Washington, Oct 30 (UNI) Broccoli can provide effective protection against ultra-violet radiation, the most common carcinogen, a new research showed.
An extract from three-day-old broccoli sprouts rubbed on skin produces significant protection against the burns caused by ultra-violet radiation, a study by the Proceedings of the National Academy of Sciences (PNAS) has found.
Sulforaphane, an extract from the vegetable, mobilizes cellular defences which protect the skin against damage by UV radiations.
Sulforaphane apparently acts not by preventing rays from reaching the skin, but by provoking an increase in a protective enzyme produced by the skin cells. This reaction requires days to develop, but it continues to work after the substance is washed off.
Experimenting with six volunteers of both sexes and exposing them to ultraviolet light, the skin redness was measured with a chromometer at spots covered with sulforaphane and at uncovered spots.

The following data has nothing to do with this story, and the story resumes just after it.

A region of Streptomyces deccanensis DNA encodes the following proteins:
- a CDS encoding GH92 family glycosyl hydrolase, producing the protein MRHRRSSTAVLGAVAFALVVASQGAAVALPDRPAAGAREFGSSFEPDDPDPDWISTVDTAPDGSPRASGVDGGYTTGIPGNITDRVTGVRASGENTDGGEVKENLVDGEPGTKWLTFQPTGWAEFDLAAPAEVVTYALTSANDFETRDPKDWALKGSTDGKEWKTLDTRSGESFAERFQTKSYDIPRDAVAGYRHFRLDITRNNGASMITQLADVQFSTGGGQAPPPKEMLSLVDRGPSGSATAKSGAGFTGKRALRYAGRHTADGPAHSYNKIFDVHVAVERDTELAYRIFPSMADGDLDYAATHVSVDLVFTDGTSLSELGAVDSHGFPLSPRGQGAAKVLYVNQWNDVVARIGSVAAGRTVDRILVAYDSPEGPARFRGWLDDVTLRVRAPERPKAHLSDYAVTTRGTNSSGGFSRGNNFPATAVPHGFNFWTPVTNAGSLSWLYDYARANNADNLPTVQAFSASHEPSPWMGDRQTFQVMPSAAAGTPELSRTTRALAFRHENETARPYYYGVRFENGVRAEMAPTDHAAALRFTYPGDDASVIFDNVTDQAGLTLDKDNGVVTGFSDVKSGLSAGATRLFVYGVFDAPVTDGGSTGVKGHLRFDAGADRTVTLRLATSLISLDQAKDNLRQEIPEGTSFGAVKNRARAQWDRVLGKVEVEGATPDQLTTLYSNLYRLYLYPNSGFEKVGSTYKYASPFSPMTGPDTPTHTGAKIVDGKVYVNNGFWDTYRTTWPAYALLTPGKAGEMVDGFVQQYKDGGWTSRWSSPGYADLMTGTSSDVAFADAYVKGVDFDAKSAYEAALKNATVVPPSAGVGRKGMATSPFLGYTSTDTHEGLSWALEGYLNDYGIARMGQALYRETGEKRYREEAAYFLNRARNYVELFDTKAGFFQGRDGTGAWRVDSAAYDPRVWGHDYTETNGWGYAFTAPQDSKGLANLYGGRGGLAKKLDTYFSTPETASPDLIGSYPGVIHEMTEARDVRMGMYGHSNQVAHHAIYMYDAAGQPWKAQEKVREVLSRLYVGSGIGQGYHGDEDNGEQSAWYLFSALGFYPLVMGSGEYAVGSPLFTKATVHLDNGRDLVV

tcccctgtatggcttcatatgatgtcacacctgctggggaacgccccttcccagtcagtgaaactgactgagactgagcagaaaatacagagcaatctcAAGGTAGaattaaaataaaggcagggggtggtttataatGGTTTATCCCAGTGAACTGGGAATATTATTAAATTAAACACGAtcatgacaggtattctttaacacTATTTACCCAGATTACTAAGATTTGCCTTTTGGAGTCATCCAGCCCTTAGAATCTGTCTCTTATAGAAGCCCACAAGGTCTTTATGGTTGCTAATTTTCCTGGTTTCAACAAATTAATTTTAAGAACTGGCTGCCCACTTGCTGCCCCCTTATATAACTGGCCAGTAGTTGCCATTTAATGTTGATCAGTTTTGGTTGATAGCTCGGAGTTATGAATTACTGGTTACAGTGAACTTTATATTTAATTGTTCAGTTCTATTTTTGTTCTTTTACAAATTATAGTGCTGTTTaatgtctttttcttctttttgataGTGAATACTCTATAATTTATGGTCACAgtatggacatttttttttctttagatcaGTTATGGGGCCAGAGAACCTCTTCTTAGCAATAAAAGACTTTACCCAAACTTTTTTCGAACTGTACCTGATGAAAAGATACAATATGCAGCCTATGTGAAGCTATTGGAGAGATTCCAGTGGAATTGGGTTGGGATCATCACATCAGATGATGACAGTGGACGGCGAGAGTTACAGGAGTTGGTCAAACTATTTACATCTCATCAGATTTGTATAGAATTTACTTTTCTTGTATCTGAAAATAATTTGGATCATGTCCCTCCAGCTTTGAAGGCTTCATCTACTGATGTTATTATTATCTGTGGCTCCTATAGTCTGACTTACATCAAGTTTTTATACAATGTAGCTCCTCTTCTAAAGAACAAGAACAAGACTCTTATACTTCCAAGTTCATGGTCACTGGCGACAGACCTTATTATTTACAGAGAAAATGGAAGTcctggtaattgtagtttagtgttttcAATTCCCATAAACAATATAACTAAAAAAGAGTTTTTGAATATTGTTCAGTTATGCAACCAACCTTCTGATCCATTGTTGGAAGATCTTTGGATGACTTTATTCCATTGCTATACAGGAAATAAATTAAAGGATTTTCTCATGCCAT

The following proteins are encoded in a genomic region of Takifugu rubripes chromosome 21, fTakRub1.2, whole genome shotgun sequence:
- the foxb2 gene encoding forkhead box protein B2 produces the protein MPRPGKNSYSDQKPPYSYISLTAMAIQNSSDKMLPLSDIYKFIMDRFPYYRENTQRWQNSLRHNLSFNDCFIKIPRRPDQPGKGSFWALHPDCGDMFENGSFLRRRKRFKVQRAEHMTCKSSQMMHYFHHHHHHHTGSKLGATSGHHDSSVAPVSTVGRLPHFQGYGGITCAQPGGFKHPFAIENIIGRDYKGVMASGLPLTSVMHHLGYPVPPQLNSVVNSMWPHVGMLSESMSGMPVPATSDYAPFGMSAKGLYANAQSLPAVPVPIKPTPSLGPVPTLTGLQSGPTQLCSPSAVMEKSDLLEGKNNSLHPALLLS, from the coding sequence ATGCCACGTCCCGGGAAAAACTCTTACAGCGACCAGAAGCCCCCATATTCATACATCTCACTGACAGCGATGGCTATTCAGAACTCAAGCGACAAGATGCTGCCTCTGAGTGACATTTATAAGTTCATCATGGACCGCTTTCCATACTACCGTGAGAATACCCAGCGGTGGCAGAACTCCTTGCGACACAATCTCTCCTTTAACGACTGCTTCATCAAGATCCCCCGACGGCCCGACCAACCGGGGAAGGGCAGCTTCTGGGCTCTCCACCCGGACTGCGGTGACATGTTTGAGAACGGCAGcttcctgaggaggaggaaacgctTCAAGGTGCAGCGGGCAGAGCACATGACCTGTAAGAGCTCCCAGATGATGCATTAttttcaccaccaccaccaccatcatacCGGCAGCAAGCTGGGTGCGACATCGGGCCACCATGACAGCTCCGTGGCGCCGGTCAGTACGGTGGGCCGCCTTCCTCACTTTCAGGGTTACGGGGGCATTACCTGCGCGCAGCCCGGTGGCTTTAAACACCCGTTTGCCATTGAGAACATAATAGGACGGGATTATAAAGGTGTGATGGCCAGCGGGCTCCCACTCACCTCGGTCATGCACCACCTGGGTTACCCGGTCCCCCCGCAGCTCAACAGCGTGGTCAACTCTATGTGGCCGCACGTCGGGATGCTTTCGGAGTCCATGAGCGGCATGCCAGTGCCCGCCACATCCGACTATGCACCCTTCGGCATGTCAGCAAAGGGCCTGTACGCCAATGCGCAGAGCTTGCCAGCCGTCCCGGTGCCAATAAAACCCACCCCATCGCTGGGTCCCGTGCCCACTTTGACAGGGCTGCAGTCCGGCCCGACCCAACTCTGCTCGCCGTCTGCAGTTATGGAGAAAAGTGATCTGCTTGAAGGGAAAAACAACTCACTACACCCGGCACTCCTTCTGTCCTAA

Depending on the dose, sulforaphane reduced burns up to 83 per cent compared with similarly exposed bare skin.
The scientists theorize that differences in responses among individuals may be attributable to genetic variations.
Paul Talalay, the lead author of the study and a pharmacology professor at Johns Hopkins, claimed that no one should consider rubbing on broccoli and going out to sunbathe, making no medical claims for broccoli sprouts.
Professor Talalay concluded, that the significance, while demonstrating in humans can protect against what is probably the most common human carcinogen, ultraviolet light. It implies that other human organs might be protected by stimulating other cells with the same compound, he added.